What is more, Macron’s willingness to go out and engage with people who disagree with him – and indeed clearly dislike him – stands in contrast to the scene at a Le Pen press conference in Paris on Wednesday, when an environmental activist was removed from the room.

A risky venture?

But there are risks involved in going all-out to try and win support from Mélenchon voters, Le Pen voters, and indeed people who eschewed voting in the first round.

“Macron is generally quite good at speaking to people off the cuff, but every now and then he comes out with something that goes down badly,” Guigo said. The French media has made much, for example, of Macron’s response to a voter in Alsace who accused him of “killing” French hospitals: “Are you mental or something?”

That’s while the president risks alienating the voters who propelled him to first-round victory – many of whom are mainstream conservatives in places like western Paris and the Vendée on the Atlantic coast, areas that used to vote for the traditional right en masse. Spending too much time talking to Mélenchon and Le Pen voters could suggest to this electorate that Macron is “taking them for granted”, Guigo said.

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Hence Macron’s visit to Le Havre, trying to kill two birds with one stone: On the one hand, Mélenchon just about edged Macron there in the first round; on the other hand, the Norman city is strongly associated with Édouard Philippe, Macron’s conservative ex-PM, a popular figure who went back to running Le Havre in 2020.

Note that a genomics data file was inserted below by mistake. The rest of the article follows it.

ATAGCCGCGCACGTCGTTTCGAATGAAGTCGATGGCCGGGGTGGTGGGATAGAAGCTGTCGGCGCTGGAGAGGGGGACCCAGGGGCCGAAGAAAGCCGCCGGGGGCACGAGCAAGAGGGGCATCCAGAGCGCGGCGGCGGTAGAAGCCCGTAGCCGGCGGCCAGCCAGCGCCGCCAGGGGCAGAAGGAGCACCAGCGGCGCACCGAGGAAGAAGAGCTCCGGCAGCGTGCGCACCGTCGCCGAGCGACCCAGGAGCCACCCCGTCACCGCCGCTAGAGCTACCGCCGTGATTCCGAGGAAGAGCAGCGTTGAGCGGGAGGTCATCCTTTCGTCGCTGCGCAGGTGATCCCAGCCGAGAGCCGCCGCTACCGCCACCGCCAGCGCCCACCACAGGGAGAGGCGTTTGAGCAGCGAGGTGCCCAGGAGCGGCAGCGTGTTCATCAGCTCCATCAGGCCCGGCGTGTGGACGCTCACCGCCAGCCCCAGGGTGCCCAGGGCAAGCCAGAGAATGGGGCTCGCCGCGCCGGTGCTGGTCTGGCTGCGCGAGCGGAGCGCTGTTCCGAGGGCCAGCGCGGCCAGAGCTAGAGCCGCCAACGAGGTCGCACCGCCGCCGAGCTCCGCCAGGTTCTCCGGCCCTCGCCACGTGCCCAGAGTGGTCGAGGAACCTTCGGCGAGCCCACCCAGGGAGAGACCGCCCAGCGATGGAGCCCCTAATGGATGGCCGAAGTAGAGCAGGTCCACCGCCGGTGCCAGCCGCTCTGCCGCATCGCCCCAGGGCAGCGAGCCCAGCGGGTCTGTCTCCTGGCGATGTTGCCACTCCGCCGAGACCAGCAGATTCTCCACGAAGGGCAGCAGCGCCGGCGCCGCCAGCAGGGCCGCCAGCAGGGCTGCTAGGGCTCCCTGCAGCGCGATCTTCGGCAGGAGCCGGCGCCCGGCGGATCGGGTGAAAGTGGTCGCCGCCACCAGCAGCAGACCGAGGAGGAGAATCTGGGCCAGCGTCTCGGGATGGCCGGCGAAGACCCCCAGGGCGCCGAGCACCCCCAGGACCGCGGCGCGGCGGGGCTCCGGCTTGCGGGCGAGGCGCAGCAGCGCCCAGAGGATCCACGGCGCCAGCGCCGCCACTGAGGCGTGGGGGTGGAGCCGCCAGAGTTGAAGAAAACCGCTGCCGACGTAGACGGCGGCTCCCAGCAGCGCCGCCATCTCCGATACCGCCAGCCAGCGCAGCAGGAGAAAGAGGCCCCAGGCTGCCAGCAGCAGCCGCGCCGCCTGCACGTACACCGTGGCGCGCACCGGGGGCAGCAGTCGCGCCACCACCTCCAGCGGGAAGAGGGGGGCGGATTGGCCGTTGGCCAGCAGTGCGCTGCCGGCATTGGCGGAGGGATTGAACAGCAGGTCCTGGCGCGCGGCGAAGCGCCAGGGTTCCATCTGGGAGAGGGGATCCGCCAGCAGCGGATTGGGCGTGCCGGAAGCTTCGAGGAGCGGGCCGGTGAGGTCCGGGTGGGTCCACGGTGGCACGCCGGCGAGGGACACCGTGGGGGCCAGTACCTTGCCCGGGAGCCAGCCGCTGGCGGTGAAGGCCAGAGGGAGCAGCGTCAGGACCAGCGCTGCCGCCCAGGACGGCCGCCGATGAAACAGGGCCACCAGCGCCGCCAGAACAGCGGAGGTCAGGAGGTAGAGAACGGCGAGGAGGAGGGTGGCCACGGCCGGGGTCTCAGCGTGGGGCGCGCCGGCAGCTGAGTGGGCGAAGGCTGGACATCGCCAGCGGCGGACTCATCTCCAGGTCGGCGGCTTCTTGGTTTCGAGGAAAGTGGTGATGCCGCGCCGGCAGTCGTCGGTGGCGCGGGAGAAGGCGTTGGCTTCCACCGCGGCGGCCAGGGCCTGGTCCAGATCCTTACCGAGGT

The third risk from Macron’s focus on going out there and campaigning is that he loses out by ignoring social media. “He hasn’t done much on social networks, even though they’re the most popular form of media for young people,” Guigo pointed out. Indeed, Macron got just 20 percent of the vote among people aged 18-24 and 23 percent among those aged 25-34.

That said, if Macron feels he’s taken his eye off the social media ball, he could just repeat a trick from last year invite himself as a YouTube star’s guest – as he did with French youtubeurs McFly and Carlito in May 2021.

This article has been translated from the original in French.